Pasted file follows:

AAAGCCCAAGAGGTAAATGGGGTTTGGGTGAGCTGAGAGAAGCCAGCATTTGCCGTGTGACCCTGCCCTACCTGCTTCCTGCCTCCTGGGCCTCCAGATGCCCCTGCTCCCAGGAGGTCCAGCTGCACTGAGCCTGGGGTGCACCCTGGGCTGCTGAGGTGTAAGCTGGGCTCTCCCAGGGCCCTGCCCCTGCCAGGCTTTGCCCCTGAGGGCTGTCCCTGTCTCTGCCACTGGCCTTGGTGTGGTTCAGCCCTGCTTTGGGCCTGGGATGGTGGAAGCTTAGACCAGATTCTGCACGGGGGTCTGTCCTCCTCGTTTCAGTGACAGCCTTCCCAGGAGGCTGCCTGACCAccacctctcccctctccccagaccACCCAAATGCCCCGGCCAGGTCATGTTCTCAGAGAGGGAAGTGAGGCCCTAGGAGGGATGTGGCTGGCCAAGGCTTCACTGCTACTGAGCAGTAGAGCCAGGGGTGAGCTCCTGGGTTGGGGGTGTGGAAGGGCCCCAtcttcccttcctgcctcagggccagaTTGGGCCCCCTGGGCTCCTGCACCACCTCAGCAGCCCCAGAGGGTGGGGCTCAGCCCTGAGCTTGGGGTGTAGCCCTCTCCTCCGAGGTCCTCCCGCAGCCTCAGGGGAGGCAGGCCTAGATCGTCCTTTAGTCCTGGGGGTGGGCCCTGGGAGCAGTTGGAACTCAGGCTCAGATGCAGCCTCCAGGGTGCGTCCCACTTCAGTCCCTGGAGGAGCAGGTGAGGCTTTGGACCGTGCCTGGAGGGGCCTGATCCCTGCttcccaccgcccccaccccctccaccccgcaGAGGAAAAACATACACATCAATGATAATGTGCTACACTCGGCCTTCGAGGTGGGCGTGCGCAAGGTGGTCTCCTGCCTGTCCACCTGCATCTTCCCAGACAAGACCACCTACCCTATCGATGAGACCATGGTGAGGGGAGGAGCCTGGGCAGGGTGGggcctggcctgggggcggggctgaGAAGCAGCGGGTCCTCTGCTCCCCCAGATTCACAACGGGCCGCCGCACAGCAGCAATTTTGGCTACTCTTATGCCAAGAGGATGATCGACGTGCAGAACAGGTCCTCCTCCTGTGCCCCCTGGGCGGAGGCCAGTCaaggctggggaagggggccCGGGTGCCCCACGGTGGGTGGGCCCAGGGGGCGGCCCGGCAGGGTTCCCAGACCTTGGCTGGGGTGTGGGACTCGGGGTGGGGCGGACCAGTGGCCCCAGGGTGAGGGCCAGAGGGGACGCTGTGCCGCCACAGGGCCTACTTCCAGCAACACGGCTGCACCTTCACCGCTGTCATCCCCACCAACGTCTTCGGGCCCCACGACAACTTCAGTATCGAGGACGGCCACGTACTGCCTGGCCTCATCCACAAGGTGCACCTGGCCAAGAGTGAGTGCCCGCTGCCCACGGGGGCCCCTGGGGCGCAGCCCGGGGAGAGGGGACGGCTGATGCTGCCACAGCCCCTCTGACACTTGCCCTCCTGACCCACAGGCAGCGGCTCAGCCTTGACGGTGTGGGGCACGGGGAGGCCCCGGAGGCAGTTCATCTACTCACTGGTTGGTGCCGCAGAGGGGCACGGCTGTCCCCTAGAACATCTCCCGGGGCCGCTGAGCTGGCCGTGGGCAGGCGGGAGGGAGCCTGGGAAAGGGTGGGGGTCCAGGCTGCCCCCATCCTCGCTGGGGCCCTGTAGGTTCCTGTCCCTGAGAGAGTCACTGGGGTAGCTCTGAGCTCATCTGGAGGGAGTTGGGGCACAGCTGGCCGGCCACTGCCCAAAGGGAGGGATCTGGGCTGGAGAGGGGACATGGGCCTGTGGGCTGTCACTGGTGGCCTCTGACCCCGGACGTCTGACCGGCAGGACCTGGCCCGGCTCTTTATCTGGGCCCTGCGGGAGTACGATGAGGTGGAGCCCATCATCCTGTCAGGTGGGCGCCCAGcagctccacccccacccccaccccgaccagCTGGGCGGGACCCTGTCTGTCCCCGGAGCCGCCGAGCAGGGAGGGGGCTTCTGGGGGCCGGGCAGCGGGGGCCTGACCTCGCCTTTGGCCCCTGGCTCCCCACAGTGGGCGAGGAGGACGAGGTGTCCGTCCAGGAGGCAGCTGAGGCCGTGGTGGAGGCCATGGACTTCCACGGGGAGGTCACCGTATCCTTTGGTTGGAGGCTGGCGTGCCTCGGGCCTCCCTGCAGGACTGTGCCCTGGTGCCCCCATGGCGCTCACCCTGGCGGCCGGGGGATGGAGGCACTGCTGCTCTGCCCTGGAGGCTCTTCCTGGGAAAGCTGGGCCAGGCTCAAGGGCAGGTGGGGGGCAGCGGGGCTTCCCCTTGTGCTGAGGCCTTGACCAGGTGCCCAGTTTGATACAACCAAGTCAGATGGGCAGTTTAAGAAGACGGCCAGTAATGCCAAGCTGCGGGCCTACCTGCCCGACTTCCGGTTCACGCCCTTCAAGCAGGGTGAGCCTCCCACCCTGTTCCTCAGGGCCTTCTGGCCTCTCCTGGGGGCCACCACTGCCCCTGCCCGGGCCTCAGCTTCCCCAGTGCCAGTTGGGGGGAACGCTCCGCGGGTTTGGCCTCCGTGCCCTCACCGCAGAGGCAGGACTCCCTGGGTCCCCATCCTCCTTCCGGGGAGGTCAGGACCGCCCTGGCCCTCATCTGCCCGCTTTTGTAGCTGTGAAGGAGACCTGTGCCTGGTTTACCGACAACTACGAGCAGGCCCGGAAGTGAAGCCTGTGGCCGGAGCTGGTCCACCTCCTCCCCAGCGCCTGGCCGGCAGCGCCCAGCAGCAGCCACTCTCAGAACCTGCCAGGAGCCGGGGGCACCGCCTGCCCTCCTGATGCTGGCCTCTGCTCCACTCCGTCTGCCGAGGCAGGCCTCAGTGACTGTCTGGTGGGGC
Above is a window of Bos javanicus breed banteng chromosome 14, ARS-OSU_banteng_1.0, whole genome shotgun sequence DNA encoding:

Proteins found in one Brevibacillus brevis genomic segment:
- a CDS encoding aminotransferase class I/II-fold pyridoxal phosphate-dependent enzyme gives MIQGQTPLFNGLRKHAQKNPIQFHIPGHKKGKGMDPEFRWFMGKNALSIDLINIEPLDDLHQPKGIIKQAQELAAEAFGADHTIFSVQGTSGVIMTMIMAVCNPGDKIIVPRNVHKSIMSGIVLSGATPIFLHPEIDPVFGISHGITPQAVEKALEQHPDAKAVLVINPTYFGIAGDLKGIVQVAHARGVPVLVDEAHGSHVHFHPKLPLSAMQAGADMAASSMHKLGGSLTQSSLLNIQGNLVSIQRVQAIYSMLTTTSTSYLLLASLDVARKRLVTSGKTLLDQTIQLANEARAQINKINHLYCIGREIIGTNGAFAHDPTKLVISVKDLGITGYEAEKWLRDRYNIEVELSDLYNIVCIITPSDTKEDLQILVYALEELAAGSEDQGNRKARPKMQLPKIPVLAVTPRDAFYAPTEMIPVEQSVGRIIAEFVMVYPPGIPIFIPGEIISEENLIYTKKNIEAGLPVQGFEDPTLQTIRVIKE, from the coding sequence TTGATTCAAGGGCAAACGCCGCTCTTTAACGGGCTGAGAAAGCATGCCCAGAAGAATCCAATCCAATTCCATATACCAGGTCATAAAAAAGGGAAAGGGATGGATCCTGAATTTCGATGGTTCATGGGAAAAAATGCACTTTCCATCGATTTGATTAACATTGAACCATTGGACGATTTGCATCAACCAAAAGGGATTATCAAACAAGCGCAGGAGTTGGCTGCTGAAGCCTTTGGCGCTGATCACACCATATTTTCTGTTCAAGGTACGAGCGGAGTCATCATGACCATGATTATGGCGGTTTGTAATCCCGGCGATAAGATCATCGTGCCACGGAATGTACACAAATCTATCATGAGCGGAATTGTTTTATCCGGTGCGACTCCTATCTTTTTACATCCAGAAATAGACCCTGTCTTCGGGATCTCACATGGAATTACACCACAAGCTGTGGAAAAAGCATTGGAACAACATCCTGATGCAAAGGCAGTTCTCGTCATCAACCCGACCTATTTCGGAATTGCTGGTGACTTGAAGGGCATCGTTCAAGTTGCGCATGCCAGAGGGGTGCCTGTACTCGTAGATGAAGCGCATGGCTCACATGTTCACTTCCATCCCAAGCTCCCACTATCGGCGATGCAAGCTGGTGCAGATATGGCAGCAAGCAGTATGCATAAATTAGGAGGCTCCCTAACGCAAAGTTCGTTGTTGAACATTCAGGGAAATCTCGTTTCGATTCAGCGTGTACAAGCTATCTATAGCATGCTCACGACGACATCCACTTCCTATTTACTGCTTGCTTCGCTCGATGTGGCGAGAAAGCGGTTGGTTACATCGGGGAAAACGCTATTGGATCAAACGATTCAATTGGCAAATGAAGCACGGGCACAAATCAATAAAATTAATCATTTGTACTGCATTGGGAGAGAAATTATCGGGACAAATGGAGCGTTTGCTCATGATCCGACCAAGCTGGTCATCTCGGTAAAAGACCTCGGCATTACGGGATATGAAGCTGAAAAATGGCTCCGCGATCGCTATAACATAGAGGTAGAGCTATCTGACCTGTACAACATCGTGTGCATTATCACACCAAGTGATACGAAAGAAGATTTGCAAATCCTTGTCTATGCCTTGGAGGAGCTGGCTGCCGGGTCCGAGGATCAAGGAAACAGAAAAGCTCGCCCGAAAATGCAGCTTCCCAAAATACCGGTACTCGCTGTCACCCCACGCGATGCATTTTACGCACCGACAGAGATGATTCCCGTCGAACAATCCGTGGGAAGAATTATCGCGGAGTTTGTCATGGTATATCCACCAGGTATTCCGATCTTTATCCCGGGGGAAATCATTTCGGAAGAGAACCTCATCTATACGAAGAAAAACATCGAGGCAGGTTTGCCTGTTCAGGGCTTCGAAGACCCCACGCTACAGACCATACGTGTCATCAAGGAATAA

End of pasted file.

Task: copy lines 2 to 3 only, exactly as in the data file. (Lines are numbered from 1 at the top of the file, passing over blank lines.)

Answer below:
Above is a window of Bos javanicus breed banteng chromosome 14, ARS-OSU_banteng_1.0, whole genome shotgun sequence DNA encoding:

Proteins found in one Brevibacillus brevis genomic segment: